Deleveraging is also a concern for many peripheral corporations, given their historic dependence on bank funding and the risk that credit downgrades and diminished investor appetite could drive borrowing costs higher, even for high credit quality issuers.”

Now, here’s an interesting point not raised in the GFSR, but linked to the above observations: equities issuance accounts for roughly 55% of total corporate capital in US and EU. However, because the US corporates issue more bonds-backed debt than their EU counterparts, banks lending accounts for 40% of the European corporate funds raised, against 20% in the US. Which means that banks credit is about twice more important in Europe than in the US in terms of funding corporate capex. In fact, recent research from BCA clearly links US corporates ability to raise direct market funding by-passing banks to faster economic recovery in the US than in EU or Japan.

Add to this equation that European banks are worse capitalized than their US counterparts and that they are more leveraged than their US counterparts and you have a bleak prospect for the EU economy. BCA recently estimated that to bring Euro zone banks’ capital ratios to the levels comparable with the US average, the largest EU banks will have to raise some USD900 billion worth of new capital or cut their assets base by a whooping USD 9 trillion.

But wait, there’s more – you’ve heard about the latest report in the WSJ that Mario Draghi proposed to bail-in senior bondhodlers in Spanish banks? Much of the Irish commentary on this was positive, suggesting that Ireland is now in line for a retrospective deal from the ECB to recover some of the funds we paid to senior bondholders in Anglo and INBS. Setting aside the ‘wishful thinking’ nature of such comments – look at Draghi’s idea implications for EU economic activity. If bail-in does make it to the policy tool of European authorities, funding for the EA17 banks will only become more expensive in the medium and long term (risk premium on ‘bail-in probability’), which, in turn will mean even less credit for corporates, which will mean even less capex, and thus even lower prospect of recovery.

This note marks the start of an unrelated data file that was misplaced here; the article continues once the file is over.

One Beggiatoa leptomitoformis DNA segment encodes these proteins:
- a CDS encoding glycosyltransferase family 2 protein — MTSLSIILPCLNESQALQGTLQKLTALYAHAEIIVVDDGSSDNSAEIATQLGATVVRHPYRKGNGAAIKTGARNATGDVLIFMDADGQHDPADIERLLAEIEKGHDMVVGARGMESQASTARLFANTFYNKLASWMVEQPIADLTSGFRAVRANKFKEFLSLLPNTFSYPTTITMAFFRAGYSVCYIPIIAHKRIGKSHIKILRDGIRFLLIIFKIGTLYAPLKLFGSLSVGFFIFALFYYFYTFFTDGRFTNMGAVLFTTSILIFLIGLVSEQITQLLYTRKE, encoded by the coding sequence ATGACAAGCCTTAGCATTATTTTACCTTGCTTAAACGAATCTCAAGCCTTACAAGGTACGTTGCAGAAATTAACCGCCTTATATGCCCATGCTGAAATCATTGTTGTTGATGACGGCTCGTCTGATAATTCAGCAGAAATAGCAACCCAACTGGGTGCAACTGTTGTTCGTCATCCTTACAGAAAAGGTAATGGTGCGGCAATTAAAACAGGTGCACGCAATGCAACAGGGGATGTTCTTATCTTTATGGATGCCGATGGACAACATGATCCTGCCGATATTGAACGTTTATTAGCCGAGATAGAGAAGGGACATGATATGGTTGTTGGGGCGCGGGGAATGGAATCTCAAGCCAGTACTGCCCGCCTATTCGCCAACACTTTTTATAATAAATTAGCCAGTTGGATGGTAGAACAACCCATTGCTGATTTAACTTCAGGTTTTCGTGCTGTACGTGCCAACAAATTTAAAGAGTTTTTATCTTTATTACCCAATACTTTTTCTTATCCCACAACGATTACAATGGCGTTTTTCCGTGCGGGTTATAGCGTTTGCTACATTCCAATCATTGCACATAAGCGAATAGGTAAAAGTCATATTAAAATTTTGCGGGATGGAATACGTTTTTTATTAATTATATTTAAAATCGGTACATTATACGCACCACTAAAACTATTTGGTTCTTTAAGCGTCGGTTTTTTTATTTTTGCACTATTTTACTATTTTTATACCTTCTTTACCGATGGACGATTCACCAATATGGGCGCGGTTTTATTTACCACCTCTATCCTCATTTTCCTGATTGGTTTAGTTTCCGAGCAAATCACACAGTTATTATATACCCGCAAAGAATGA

You know the story – pull one end of the carriage out of the quicksand pit, the other end sinks deeper… Let me quote BCA: “In Japan, credit contraction lasted well over nine years in the aftermath of the asset bubble bust. During that time, deflation prevailed and economic growth averaged a measly 0.5% annual pace.” Much of hope for Europe then? Not really. Recall that Japan had aggressive fiscal and monetary policies at its disposal plus booming global markets when it was undergoing credit bust. We, however, have psychotic monetary policy, no fiscal policy room and are running debt deflation cycle amidst global economic slowdown.

IMF is also on the note here: “Policymakers must resolve the uncertainty about bank asset quality and support the strengthening of banks’ balance sheets. Bank capital or funding structures in many institutions remain weak and insufficient to restore market confidence. In some cases, bank recapitalizations and restructurings need to be pursued, including through direct equity injections from the ESM into weak but viable banks…”